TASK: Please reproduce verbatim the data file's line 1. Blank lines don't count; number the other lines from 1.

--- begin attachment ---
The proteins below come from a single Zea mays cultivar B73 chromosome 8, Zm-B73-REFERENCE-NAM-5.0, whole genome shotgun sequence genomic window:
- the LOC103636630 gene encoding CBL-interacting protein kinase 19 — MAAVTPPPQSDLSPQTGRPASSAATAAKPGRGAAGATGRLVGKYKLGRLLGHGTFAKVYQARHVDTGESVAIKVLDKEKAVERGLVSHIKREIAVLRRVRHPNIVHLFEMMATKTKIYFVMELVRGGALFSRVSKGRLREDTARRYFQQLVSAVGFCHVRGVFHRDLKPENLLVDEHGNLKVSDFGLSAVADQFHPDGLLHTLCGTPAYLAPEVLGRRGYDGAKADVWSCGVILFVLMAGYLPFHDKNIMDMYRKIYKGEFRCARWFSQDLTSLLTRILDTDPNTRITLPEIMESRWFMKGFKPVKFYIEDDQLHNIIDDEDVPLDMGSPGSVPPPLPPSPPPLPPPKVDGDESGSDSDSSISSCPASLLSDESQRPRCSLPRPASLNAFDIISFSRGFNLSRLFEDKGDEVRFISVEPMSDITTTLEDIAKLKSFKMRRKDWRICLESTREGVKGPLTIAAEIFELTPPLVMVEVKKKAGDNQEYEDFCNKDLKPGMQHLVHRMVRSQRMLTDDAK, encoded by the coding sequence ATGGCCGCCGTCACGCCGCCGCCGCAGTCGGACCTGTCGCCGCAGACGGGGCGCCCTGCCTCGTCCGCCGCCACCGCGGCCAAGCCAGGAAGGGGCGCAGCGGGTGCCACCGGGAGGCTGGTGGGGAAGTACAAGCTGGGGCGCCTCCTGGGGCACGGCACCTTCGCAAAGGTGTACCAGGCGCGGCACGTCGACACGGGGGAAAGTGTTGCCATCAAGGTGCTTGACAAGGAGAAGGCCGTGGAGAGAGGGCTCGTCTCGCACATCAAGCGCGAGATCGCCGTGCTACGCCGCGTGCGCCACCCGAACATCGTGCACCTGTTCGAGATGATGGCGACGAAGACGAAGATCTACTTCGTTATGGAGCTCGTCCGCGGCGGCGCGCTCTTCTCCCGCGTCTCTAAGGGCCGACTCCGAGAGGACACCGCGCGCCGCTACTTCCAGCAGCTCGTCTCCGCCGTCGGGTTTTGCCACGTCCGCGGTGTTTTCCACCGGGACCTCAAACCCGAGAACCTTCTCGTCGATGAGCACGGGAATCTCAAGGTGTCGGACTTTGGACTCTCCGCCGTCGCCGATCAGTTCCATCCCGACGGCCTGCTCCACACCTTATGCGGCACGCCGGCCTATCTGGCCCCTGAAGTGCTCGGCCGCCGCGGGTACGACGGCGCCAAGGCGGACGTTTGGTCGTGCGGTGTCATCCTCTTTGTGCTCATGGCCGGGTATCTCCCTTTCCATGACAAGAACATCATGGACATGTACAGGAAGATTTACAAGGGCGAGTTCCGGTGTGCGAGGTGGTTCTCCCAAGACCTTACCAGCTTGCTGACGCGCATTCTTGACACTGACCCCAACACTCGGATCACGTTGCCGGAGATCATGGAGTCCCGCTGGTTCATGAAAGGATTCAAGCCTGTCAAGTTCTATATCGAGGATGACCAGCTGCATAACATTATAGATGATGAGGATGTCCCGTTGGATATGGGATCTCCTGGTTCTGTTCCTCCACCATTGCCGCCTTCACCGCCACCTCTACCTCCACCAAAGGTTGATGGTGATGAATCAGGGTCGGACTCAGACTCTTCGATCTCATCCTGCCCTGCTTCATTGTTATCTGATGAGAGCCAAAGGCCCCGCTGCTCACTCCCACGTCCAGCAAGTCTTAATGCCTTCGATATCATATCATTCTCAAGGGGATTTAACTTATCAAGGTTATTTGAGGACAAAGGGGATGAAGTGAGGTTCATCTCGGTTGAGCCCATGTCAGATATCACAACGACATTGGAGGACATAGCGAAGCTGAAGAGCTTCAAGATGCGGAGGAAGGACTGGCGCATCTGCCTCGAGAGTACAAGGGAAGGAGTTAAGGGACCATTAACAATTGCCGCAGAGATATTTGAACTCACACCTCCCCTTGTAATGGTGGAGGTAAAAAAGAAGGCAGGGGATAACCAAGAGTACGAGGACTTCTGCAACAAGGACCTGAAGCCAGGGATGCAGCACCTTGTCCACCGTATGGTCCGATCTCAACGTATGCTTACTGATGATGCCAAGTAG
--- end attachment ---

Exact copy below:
The proteins below come from a single Zea mays cultivar B73 chromosome 8, Zm-B73-REFERENCE-NAM-5.0, whole genome shotgun sequence genomic window: